The Coronal Scalp Flap: Surgical Technique

Use of incisions that minimize visible scars is an important principle of craniomaxillofacial surgery. To accomplish this goal, the coronal incision and scalp flap are frequently used during combined craniomaxillofacial and neurosurgical procedures.

Prior descriptions of the coronal scalp flap include an incision just behind the hairline with the lateral components of the approach created in the pre-auricular areas: the hairline of the patient being a primary consideration in the placement of the incision for the flap. Although anterior extension of the midportion of the coronal flap was considered to enhance flap retraction and access to the midface, the resulting scar may subsequently become obvious with male pattern baldness. Over time, this scalp flap technique has been refined with the introduction of a postauricular location. An important technical point is for the surgeon to understand that a more posterior placement of the incision will not limit access to the orbital structures. The amount of exposure of the cranio-orbital skeleton is related proportionately to the inferior extent of the incision and not necessarily to a more anterior position. The incision is placed from one auricular area to the other and the degree of skeletal exposure required for a given procedure dictates the inferior extent of the incision. When access to the zygoma and infraorbital rims is necessary, the incisions must be extended further inferiorly. The incision is outlined within the postauricular region to more effectively conceal the postsurgical scar. The authors’ preference is to place the incision behind the top of the vertex of the head rather than carrying it toward the forehead ( Fig. 1 ) . The use of a postauricular coronal incision eliminates visible scars in the preauricular area and decreases risk to the frontal branch of the facial nerve in reoperated patients. The postauricular placement of the incision is also desirable in children because of the tendency for the coronal incision scar to migrate forward with subsequent ongoing growth of the cranial vault.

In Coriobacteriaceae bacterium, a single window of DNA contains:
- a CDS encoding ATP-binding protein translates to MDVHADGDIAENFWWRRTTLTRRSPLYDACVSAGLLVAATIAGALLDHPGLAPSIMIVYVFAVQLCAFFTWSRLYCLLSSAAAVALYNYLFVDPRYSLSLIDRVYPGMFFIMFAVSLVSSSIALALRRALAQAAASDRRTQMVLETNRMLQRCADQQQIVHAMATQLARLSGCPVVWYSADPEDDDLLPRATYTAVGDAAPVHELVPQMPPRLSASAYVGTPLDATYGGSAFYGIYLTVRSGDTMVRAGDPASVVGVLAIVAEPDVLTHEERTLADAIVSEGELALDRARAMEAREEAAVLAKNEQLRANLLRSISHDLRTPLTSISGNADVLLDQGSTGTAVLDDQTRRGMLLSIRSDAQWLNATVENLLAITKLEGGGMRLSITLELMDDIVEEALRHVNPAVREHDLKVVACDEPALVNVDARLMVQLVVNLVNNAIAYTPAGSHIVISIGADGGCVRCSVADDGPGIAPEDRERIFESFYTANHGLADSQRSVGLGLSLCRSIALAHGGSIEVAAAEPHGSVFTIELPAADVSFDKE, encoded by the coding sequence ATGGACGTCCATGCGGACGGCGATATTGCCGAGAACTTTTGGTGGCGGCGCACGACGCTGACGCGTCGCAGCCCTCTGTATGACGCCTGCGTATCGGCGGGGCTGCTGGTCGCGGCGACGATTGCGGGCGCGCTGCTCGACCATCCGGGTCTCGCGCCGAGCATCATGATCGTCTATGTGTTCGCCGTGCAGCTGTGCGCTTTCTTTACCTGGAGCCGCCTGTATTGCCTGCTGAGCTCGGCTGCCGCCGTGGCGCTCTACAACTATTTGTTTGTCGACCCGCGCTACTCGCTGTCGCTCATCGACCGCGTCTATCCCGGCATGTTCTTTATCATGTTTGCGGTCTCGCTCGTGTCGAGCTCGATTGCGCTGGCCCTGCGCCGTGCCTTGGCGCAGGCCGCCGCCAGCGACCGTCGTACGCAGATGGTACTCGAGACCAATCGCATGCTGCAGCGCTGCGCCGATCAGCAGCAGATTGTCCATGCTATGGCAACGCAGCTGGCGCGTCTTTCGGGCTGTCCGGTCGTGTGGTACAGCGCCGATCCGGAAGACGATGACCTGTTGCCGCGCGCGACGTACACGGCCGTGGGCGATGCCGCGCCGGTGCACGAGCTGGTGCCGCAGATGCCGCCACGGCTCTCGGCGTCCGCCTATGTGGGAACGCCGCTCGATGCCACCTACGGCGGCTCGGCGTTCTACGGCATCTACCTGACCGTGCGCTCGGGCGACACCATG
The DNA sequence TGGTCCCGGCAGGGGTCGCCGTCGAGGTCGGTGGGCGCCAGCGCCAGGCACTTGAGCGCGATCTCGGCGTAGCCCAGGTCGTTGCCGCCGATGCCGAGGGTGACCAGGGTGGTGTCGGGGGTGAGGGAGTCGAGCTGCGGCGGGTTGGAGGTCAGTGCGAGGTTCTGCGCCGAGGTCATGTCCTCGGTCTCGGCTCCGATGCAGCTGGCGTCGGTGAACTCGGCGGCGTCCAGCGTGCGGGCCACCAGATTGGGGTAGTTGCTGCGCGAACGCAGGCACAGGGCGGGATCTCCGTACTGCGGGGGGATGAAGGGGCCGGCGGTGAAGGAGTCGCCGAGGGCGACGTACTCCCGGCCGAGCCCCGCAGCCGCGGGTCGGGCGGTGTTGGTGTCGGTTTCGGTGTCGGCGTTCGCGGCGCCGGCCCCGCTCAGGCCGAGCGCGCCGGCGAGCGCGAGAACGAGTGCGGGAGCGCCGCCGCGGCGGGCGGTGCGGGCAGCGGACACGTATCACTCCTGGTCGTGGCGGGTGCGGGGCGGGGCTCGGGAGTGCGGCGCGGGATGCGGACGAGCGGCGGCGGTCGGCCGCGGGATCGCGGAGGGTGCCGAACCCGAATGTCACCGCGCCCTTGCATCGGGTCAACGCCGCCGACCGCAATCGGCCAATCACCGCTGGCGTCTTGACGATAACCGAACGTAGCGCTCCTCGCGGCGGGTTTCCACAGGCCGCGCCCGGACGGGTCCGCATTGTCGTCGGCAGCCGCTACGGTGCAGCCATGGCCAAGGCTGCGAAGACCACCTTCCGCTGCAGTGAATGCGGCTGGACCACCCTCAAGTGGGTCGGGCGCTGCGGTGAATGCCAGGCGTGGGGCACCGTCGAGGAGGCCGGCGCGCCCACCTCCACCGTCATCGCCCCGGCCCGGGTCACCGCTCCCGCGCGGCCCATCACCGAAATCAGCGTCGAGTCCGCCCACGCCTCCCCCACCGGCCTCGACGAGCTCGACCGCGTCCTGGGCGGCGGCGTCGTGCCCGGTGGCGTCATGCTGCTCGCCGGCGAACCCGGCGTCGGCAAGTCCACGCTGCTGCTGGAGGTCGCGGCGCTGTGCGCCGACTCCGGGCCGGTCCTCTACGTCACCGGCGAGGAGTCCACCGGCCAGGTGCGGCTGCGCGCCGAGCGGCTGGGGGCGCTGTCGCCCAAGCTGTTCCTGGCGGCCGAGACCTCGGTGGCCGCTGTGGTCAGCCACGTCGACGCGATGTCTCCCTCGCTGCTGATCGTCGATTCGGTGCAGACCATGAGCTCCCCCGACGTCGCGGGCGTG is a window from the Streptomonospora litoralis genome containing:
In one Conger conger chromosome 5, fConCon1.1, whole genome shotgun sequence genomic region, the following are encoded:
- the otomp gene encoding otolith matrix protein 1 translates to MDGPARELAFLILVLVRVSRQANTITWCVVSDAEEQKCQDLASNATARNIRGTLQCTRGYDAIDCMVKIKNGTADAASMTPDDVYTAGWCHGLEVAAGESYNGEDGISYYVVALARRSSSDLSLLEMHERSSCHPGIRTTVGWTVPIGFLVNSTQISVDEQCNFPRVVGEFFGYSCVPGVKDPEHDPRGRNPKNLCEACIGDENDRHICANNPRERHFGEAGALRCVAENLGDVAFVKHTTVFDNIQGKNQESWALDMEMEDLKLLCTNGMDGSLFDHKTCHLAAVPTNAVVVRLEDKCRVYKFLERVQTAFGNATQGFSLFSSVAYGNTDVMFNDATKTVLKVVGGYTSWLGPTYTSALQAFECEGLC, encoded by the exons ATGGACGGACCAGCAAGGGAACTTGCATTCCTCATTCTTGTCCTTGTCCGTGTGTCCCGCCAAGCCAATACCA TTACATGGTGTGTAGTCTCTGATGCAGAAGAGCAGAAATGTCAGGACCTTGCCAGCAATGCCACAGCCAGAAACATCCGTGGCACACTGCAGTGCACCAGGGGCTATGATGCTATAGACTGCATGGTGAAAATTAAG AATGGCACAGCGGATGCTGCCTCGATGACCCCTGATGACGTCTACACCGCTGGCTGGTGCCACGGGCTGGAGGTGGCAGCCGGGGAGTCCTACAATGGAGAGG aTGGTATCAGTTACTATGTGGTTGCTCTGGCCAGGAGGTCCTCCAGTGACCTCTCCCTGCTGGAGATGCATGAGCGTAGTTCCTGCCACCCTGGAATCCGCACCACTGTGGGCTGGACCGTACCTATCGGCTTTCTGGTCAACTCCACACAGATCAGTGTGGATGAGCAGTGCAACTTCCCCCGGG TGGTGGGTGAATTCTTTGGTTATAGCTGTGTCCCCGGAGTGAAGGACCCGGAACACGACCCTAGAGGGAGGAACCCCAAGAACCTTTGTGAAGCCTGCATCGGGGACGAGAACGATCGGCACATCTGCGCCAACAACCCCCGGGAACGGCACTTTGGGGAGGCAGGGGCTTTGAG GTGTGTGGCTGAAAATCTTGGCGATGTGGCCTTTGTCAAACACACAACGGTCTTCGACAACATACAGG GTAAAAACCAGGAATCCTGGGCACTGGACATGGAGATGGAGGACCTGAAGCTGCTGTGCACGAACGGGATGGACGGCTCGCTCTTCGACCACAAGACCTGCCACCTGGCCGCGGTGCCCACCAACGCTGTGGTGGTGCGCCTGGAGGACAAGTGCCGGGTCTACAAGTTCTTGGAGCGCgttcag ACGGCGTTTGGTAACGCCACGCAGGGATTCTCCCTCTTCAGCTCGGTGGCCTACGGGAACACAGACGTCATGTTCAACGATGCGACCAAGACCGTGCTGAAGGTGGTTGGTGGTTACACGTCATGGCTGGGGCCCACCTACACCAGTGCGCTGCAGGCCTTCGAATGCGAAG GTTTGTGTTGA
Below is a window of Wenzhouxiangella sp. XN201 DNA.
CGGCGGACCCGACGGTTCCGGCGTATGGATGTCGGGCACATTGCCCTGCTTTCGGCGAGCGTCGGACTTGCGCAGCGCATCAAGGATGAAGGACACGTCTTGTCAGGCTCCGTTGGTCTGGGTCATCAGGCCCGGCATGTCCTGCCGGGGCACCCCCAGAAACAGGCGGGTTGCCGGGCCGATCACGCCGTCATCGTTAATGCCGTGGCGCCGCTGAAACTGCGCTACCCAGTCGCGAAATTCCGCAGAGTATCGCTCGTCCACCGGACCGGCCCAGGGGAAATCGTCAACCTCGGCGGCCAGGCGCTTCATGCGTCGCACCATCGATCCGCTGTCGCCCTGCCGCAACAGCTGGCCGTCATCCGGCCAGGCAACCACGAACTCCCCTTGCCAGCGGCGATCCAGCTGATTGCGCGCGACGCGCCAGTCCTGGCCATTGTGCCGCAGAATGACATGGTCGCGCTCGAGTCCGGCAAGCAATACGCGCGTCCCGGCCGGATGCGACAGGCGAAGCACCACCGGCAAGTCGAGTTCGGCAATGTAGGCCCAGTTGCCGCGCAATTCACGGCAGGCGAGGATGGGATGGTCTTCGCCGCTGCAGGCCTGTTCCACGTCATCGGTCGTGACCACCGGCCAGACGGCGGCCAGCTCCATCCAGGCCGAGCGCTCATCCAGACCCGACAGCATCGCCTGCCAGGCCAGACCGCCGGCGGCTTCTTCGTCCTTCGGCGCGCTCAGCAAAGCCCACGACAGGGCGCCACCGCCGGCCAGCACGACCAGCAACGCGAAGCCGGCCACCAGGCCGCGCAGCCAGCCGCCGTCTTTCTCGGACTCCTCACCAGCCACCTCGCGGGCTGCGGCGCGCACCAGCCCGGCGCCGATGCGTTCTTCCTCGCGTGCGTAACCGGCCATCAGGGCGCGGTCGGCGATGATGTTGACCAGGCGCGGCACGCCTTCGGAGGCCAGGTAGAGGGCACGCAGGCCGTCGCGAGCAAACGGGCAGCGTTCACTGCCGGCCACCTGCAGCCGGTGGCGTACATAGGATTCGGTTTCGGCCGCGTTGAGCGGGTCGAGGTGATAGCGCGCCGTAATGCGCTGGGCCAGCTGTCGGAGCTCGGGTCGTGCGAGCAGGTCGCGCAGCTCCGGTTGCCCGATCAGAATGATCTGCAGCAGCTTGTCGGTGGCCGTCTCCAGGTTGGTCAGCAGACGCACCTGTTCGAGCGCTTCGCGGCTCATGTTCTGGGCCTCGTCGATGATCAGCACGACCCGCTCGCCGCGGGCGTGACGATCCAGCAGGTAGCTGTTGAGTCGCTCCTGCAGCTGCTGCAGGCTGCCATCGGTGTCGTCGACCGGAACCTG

Fig. 1
( A–D ) The patient is positioned on a Mayfield horseshoe-shaped headrest. In patients with longer hair, a strip of hair may be clipped along the proposed incision line. The authors prefer a curvilinear incision design placed within the postauricular area, which conceals the residual scar most effectively. The face and head are prepped with providone iodine and draped in sterile fashion.

When secondary operations are performed in cases where a previous coronal scalp flap has been used, it is preferable to reincise thru the original scar. Although it may be tempting to place the incision in a different location, consideration must be given to the effect of the previous scar on flap perfusion and wound healing.

Use of a zigzag (Stealth modification) incision avoids a straight-line scar and is particularly useful in camouflaging the scar within the surrounding hair-bearing scalp. The authors favor a variation of this technique using a curvilinear incision design. Unless meticulous attention is paid to hemostasis during the initial dissection, additional blood loss associated with a greater incision length may offset the benefit.

Surgical technique